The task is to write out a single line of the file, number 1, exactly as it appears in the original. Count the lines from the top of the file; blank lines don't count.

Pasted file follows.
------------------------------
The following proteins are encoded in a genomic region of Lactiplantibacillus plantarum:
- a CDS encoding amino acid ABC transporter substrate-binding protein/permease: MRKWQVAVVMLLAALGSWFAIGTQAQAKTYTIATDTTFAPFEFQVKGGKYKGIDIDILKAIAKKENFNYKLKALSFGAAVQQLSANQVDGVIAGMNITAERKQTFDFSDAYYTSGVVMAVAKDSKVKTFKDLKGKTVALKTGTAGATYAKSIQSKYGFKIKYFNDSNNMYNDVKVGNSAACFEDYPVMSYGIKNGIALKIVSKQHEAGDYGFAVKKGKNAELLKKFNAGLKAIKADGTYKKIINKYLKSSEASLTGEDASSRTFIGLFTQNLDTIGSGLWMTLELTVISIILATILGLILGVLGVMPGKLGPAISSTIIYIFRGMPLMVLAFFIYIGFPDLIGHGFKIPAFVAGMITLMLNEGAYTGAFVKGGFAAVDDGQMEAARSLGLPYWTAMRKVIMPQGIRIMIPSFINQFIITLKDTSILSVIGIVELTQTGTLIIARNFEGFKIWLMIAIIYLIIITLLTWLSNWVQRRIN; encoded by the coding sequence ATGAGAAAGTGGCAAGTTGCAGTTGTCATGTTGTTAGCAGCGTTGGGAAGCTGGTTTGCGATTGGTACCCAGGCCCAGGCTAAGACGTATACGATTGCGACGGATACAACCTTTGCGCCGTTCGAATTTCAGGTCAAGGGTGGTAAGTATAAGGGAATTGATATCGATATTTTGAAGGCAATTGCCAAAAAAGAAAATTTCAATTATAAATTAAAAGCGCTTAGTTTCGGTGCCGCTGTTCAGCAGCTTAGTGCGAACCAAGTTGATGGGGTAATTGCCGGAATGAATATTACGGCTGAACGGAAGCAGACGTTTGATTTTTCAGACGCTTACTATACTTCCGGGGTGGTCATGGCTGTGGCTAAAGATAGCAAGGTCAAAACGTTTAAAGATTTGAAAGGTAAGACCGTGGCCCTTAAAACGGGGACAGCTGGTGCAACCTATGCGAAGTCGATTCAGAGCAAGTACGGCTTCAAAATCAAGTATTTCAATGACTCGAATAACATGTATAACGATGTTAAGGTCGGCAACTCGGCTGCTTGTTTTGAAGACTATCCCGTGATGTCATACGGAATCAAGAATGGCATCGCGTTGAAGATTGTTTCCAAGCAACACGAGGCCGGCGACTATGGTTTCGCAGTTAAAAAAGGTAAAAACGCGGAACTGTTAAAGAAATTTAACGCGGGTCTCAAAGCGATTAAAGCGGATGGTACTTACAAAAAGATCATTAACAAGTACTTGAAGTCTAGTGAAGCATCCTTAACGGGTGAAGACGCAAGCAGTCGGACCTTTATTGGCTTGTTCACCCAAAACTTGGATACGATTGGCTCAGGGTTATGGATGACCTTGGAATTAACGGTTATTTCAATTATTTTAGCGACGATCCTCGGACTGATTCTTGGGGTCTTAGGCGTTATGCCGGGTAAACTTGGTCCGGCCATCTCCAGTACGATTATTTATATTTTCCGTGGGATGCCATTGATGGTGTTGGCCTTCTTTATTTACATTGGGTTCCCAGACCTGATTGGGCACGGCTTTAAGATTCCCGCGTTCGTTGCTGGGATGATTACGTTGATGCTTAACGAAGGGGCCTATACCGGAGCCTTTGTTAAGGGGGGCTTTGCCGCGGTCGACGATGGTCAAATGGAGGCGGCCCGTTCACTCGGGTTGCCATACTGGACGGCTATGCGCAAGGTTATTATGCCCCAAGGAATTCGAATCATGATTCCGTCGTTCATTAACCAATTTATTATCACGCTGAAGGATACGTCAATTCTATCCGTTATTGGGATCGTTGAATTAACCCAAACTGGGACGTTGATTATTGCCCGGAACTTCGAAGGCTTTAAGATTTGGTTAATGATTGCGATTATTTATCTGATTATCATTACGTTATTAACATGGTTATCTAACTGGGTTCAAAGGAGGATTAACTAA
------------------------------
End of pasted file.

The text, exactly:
The following proteins are encoded in a genomic region of Lactiplantibacillus plantarum: